Crypto currencies, such as bitcoin and ethereum, are growing rapidly and the opportunities for profit are enormous. But these markets are also highly risky and investors using crypto currencies shoulder this risk. The situation should make risk management a main area of focus for crypto investors.
Risk in the crypto currency markets shows up in a variety of ways including many different forms of financial, tax and other operational risks. Much of the counterparty credit risk found in crypto currency markets comes from undeveloped crypto market infrastructure. We just don’t have the same plumbing in crypto currency financial markets as we do in fiat based financial markets. Fiat economies have developed the rule of law, deposit insurance, and credit ratings, but none of these these exist in crypto currency markets. Crypto currencies also don’t rely on any central authority, so dispute resolution is much more problematic, if not impossible. If your crypto currency wallet gets hacked, for example, you have little (or no) recourse to recover your loss.
Interestingly, the lack of financial market infrastructure also presents profit opportunities. Many financial services businesses operating in developed fiat economies could be replicated by clever entrepreneurs to crypto economies. The opportunities are huge.
Consider the cryptocurrency investor who makes a deposit on Bitfinex or Poloniex, and then lends their crypto currency to traders on the exchange in return for interest. How can this investor estimate the chances the exchange will remain solvent, and how can the investor estimate the chances of their account suffering a loss in the event the exchange gets hacked? At present, there are very few ways to quantify the risks of such events. The crypto currency investor is left to rely on message boards, online posts, and a poll of their friend’s opinions. These methods are unscientific, and won’t give the investor reliable metrics they can use to make investment decisions. The average crypto currency exchange depositor simply relies on their own “gut feeling” along with some basic rules of thumb about portfolio management to make risk management decisions (don’t put all your eggs in one basket).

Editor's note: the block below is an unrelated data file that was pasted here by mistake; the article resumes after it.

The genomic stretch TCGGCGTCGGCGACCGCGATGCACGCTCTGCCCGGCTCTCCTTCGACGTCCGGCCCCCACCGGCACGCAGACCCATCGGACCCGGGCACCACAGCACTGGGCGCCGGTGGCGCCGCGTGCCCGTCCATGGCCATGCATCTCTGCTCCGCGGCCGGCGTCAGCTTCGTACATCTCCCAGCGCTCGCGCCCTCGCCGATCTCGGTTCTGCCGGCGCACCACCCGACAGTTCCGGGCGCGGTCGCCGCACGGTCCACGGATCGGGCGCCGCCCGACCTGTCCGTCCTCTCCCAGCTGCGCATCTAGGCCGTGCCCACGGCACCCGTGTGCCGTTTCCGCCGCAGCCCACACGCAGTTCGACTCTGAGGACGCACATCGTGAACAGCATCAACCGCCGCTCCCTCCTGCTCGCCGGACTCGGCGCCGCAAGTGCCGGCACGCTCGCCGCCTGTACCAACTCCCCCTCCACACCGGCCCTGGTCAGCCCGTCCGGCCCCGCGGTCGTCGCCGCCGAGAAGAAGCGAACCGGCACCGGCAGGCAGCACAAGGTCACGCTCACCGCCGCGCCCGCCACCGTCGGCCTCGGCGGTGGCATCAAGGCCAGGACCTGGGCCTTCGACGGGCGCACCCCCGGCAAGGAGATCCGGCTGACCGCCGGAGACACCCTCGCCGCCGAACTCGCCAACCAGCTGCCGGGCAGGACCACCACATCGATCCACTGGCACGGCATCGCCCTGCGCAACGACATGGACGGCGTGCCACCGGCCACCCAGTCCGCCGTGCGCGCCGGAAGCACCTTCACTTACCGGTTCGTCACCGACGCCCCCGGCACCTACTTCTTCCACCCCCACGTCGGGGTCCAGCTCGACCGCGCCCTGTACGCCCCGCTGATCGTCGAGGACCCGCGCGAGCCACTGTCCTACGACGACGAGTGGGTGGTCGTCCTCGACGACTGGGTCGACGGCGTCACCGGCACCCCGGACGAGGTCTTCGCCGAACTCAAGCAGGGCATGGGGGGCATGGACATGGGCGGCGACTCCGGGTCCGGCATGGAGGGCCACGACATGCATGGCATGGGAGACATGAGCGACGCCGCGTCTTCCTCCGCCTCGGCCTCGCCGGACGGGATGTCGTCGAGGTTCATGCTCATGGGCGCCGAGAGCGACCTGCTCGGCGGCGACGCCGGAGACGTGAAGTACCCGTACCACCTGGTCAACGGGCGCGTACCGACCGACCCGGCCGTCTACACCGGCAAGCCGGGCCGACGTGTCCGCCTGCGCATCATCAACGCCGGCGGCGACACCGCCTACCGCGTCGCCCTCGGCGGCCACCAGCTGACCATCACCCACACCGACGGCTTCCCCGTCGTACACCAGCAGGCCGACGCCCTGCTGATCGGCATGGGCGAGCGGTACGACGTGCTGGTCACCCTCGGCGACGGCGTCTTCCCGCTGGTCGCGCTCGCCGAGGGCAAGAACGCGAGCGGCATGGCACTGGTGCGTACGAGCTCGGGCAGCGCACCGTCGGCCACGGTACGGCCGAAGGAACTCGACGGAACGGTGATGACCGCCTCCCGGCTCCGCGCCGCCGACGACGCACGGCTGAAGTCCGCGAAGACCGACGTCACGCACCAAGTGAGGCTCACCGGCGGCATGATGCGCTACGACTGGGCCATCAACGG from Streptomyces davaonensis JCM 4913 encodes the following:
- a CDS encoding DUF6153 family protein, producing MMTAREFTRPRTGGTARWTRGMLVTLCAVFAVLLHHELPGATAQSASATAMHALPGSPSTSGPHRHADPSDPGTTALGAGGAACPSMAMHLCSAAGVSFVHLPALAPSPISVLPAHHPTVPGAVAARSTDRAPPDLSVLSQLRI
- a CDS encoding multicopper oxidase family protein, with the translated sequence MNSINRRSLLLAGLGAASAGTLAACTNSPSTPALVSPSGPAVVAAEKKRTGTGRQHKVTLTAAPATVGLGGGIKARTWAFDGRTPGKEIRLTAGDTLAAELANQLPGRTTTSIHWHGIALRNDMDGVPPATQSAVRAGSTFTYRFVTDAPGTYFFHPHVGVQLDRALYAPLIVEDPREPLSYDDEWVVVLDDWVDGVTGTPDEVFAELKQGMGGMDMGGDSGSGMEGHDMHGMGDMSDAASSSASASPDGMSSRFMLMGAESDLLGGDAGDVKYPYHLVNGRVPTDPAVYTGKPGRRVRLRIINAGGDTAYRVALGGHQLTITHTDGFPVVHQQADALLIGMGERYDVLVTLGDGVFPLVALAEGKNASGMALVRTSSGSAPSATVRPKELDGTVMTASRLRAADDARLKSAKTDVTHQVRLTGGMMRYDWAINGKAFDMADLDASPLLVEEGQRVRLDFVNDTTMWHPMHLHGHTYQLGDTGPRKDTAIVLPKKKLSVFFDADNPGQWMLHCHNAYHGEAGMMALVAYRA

As far as I know, there doesn’t currently exist any method of obtaining deposit insurance for a crypto exchange or hosted wallet balance. In developed fiat economies, deposit insurance makes it cheap for consumers to assess the credit risk of counterparties, but the cryptocurrency world doesn’t currently have this same infrastructure. I believe that creating a rating agency for crypto currency credits is required for crypto currency finance to reach a more sustainable path.
One of my main goals as an investor is to better assess the creditworthiness of my cryptocurrency counterparties, and then use this information to make better investment decisions. As an investor, the degree of credit risk matters to me. Mostly all crypto currency investments have counterparty risk, but few ways exist to assess this risk. In fiat currency economies, we can rely on rating agencies, deposit insurance, and many different forms of information to make credit decisions. But this this same market infrastructure does not currently exist for most crypto currency finance.
To enlighten the market, the first step should be to define a credit event. When is a counterparty in default? Below, I outline five categories of credit events: Bankruptcy, Acceleration, Default, Failure to Pay, and Restructuring.
Bankruptcy occurs when a relevant regulator declares the organization to be bankrupt.
Acceleration covers the situation, other than a Failure to Pay, where the relevant obligation becomes due and payable as a result of a default by a reference entity before the time when such obligation would otherwise have been due and payable.
Default covers the situation, other than a Failure to Pay, where the relevant obligation becomes capable of being declared due and payable as a result of a default by the reference entity before the time when such obligation would otherwise have been capable of being so declared.
Failure to Pay
Failure to Pay is defined to be a failure of the reference entity to make, when and where due, any payments under one or more obligations. Grace periods for payment are taken into account.
Restructuring covers events as a result of which the terms, as agreed to by the reference entity and the holders of the relevant obligation, have become less favourable to the holders than they would otherwise have been.
By the above definitions, I believe it would be possible to achieve consensus on whether a credit event has occurred. The process of determining consensus could be done by a system of member voting and/or a pari-mutuel pool. The result of the credit event determination process could be used to settle derivative markets such as default insurance pools. These default insurance pools could in turn be used by market participants and credit rating agencies to help determine the creditworthiness of underlying entities. The pools themselves could also be used by both speculators and hedgers to manage their investment risk.